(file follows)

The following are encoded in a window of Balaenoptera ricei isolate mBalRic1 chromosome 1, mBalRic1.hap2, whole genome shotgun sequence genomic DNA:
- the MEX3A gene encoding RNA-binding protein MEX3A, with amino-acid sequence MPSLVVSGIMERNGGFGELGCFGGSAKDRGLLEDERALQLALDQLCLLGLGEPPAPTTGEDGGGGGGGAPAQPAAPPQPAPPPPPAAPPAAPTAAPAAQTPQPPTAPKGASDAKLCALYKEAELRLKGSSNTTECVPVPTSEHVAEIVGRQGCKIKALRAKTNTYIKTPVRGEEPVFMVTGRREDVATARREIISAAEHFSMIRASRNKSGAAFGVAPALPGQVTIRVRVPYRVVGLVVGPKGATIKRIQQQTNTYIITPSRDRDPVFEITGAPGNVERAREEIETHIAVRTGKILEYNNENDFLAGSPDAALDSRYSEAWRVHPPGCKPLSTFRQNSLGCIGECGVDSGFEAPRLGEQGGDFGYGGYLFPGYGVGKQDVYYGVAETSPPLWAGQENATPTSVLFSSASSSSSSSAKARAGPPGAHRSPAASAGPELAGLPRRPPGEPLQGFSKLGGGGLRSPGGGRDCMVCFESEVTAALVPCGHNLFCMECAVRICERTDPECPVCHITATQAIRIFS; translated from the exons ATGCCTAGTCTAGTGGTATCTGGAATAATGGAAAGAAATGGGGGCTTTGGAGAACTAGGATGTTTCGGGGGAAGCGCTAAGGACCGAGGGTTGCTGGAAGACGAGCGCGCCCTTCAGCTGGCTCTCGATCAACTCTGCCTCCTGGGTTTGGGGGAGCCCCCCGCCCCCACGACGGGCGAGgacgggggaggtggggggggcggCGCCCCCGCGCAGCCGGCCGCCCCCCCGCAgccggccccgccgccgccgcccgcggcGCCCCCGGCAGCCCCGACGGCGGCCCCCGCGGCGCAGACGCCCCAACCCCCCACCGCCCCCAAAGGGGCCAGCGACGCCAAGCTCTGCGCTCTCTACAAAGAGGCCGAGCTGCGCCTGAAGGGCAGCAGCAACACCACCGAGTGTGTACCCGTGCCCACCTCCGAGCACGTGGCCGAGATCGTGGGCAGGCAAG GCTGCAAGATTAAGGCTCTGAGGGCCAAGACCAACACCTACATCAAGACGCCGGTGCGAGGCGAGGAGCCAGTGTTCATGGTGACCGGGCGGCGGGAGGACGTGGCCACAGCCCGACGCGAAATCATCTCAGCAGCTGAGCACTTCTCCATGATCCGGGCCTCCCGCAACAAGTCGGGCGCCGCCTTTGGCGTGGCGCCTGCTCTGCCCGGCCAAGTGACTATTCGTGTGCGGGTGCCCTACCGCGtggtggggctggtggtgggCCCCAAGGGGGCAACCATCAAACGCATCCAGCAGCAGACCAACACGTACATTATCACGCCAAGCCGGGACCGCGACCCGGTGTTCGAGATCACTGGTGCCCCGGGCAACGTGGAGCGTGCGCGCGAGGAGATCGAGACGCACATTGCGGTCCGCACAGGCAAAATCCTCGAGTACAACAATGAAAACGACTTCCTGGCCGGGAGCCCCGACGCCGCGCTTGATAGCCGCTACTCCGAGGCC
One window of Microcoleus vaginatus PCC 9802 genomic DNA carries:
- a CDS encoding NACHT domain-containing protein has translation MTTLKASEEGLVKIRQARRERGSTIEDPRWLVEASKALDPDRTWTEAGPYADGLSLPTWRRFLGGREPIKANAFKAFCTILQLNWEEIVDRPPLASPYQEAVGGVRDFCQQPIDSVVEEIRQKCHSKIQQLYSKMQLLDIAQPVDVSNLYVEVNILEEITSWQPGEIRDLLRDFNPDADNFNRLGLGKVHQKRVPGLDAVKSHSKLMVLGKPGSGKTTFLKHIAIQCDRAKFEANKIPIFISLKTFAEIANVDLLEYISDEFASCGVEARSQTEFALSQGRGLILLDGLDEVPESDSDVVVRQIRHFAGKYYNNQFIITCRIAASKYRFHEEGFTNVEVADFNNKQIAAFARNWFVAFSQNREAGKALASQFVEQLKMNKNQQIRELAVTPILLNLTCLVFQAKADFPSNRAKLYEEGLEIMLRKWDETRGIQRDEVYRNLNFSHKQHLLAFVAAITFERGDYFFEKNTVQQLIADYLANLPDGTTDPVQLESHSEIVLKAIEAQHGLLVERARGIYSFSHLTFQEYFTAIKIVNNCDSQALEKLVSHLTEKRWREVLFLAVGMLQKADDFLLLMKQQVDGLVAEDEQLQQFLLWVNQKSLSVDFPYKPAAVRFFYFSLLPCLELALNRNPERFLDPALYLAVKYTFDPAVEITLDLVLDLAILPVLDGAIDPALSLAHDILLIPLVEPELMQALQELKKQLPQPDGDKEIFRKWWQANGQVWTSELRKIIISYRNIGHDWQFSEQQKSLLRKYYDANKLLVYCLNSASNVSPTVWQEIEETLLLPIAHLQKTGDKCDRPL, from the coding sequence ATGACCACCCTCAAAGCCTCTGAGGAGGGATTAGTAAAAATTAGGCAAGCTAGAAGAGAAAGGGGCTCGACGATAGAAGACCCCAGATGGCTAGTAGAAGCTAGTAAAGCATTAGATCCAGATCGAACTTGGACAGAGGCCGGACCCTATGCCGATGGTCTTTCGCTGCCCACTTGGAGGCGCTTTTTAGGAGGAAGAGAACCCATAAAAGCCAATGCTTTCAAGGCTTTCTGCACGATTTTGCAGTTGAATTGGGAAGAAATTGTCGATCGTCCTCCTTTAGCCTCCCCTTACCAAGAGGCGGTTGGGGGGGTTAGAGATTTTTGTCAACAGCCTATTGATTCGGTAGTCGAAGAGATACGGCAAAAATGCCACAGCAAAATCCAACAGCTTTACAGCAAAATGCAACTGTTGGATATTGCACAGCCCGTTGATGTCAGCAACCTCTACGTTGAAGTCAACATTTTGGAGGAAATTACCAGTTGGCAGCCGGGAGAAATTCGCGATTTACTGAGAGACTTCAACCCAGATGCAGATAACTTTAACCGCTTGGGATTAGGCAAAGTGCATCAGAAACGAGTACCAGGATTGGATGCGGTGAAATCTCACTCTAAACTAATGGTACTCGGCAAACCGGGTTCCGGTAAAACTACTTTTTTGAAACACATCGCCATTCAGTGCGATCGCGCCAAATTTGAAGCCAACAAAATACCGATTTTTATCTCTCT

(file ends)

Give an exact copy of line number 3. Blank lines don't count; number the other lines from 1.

One window of Microcoleus vaginatus PCC 9802 genomic DNA carries: